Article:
Buying compilation CDs was also a way of getting more bang for your buck. As a pre-teen, I shunned the likes of Mizz and Shout in favour of the Top of the Pops and Smash Hits mags, almost entirely to get hold of the free sampler CDs. This habit would continue but with more discerning reads: Rock Sound, Kerrang! and the NME. And I still sometimes navigate the chronology of bands and genres by means of old NOW That’s What I Call Music compilations. Sure, each tracklisting would be punctuated with musical land mines, but skipping past the Lighthouse Family and Janet Jackson to get to the likes of Natalie Imbruglia’s Torn and Catatonia’s Mulder and Scully – both shining examples of late ’90s guitar pop – was a relatively small inconvenience to bear. That was NOW… 39, my first.
Today, the name Now That’s What I Call Music is an oxymoron – all land mines, no gems. Maybe this is just me being overly forgiving of the music I grew up with and overly scathing of the new and auto-tuned. But hell, Selena Gomez, Ellie Goulding, Rita Ora, Carly Rae Something – none of these ladies have a patch on Alanis Morissette or Shirley Manson (frontwoman of Garbage). Who’s providing the soundtrack to over-egged, self-indulgent, female teen angst these days?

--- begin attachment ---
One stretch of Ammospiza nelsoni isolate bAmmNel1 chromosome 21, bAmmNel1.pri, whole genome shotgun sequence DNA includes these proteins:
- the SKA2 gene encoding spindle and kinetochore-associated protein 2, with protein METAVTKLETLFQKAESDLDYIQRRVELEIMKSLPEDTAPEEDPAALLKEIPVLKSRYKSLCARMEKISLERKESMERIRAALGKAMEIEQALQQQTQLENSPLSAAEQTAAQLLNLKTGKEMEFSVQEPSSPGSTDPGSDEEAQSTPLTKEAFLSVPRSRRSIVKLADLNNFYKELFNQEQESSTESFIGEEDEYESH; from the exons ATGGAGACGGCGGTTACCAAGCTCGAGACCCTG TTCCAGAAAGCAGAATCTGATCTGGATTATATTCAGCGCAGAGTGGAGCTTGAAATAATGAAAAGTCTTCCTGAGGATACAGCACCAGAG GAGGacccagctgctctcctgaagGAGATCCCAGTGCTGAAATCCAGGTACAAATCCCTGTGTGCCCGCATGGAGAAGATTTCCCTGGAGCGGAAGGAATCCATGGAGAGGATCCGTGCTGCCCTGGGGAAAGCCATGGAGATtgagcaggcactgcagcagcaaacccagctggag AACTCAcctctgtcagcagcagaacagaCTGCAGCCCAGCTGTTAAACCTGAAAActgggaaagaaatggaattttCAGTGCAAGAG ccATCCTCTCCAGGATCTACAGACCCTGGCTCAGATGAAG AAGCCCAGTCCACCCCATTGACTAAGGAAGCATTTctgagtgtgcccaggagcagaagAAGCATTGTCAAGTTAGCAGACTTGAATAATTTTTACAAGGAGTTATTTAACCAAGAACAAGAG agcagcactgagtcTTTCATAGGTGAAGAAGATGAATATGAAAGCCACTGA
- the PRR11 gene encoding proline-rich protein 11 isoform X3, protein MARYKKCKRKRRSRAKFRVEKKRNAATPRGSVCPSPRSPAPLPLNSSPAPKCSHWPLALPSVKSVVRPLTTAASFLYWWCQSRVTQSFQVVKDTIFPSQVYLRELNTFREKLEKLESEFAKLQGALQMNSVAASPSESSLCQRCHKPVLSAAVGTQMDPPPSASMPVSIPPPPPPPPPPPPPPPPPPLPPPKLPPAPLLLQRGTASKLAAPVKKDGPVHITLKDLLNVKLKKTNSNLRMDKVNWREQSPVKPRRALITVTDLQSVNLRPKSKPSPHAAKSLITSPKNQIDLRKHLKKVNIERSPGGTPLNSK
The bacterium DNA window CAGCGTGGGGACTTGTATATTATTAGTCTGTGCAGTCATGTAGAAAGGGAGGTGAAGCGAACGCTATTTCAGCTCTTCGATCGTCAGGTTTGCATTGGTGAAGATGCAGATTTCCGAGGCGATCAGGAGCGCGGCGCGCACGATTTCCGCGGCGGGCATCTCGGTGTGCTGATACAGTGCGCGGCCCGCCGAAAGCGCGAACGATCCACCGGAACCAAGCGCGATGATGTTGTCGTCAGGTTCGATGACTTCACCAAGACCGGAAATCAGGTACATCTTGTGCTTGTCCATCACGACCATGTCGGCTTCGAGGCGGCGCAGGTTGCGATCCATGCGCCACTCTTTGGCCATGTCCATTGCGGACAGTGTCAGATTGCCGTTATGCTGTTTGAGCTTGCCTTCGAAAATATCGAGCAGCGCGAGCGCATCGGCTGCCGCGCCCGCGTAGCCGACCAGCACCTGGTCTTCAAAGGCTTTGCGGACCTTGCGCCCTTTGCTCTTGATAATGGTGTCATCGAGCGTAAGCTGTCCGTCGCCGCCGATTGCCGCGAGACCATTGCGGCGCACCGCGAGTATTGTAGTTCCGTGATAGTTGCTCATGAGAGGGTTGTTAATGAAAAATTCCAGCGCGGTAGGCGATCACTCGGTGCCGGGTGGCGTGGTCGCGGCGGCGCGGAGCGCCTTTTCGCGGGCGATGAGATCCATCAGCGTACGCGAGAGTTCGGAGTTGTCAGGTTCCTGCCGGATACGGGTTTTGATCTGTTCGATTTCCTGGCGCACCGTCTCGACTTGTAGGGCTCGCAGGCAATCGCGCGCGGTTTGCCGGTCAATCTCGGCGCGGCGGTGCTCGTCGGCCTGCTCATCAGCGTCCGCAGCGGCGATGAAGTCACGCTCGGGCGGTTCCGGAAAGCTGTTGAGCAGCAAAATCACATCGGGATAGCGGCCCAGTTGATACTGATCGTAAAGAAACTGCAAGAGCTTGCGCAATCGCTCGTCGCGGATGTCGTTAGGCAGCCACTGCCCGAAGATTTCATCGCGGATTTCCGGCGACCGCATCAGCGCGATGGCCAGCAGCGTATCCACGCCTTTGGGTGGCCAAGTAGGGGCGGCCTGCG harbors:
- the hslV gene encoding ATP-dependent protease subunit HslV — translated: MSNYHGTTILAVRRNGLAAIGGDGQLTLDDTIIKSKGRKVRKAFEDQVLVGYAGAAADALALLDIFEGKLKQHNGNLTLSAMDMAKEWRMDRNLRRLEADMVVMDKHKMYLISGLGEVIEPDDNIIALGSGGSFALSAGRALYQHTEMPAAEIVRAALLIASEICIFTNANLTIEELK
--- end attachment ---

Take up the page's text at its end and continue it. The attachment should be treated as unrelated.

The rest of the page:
Music TV is another formerly reasonable source of music that has fallen from aural grace. MTV originally did exactly what it said on the tin. After school I would flick incessantly between the many music TV channels on Sky, creating a dizzying blend of dismissed songs and ads and much irritation to my parents. Hundreds of music videos made it on to VHS tapes. I worshiped directors like Spike Jonze and Michel Gondry for their artistry; Jonze actually directed the first ever music video I saw, Weezer’s “Buddy Holly”, which was curiously included on a Windows 95 sampler CD. Microsoft was cool once.
Today, MTV is synonymous with reality TV. 16 and Pregnant is a sorry substitute for Nirvana’s “Heart-Shaped Box” video and, almost impressively, more depressing. Moreover, creativity in music video production now seems confined to elaborate costume design and increasingly sexualised motifs (thank you, Lady Gaga and co.). The wholesome days of Dave Grohl frolicking on a plane in various guises (“Learn to Fly”) are long gone.
This trip down musical memory lane might seem too sentimental; that’s not my intention. Nostalgia-tinged lamentations aside, some musical innovations have been hugely positive. The popularity of music mags has waned as the number of music blogs has mushroomed. YouTube has obliterated the frustrations of music channel flicking. Streaming services have widened access immensely and facilitated the discovery of new music in a big way. Music flows throughout my flat from a WiFi speaker I can control with my phone or laptop, like magic.
Yet there is something very special about those early experiences with vinyl, mixtapes and music videos. Could they be replicated in essence today with technologically-advanced equivalents? I’m not so sure. Again, I think back to the Beatles – specifically, the time my father turned off one of his speakers during “Paperback Writer” so that I could hear them singing the French nursery rhyme”Frère Jacques”. Like magic, only somehow better.